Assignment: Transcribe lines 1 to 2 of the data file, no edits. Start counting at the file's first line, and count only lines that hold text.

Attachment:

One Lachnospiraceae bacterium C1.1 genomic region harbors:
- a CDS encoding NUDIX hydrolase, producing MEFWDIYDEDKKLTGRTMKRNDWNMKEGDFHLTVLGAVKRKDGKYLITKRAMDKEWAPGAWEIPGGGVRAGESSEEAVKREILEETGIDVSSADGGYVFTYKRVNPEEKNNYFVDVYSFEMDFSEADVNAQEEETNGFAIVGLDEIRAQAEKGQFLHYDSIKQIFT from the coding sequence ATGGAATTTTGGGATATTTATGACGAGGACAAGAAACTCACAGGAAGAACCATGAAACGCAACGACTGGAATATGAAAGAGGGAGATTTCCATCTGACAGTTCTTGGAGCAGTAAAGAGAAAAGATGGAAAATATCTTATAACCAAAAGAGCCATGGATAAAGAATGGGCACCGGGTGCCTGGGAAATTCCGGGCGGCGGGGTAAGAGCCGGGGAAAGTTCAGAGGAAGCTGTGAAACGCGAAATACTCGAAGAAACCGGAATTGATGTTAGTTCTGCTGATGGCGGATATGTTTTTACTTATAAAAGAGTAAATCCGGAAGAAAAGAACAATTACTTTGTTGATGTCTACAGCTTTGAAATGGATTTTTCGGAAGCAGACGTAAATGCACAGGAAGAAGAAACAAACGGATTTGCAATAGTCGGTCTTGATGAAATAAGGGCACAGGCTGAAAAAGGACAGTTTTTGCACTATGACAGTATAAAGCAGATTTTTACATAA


One Lachnospiraceae bacterium C1.1 genomic region harbors:
- a CDS encoding NUDIX hydrolase, producing MEFWDIYDEDKKLTGRTMKRNDWNMKEGDFHLTVLGAVKRKDGKYLITKRAMDKEWAPGAWEIPGGGVRAGESSEEAVKREILEETGIDVSSADGGYVFTYKRVNPEEKNNYFVDVYSFEMDFSEADVNAQEEETNGFAIVGLDEIRAQAEKGQFLHYDSIKQIFT from the coding sequence ATGGAATTTTGGGATATTTATGACGAGGACAAGAAACTCACAGGAAGAACCATGAAACGCAACGACTGGAATATGAAAGAGGGAGATTTCCATCTGACAGTTCTTGGAGCAGTAAAGAGAAAAGATGGAAAATATCTTATAACCAAAAGAGCCATGGATAAAGAATGGGCACCGGGTGCCTGGGAAATTCCGGGCGGCGGGGTAAGAGCCGGGGAAAGTTCAGAGGAAGCTGTGAAACGCGAAATACTCGAAGAAACCGGAATTGATGTTAGTTCTGCTGATGGCGGATATGTTTTTACTTATAAAAGAGTAAATCCGGAAGAAAAGAACAATTACTTTGTTGATGTCTACAGCTTTGAAATGGATTTTTCGGAAGCAGACGTAAATGCACAGGAAGAAGAAACAAACGGATTTGCAATAGTCGGTCTTGATGAAATAAGGGCACAGGCTGAAAAAGGACAGTTTTTGCACTATGACAGTATAAAGCAGATTTTTACATAA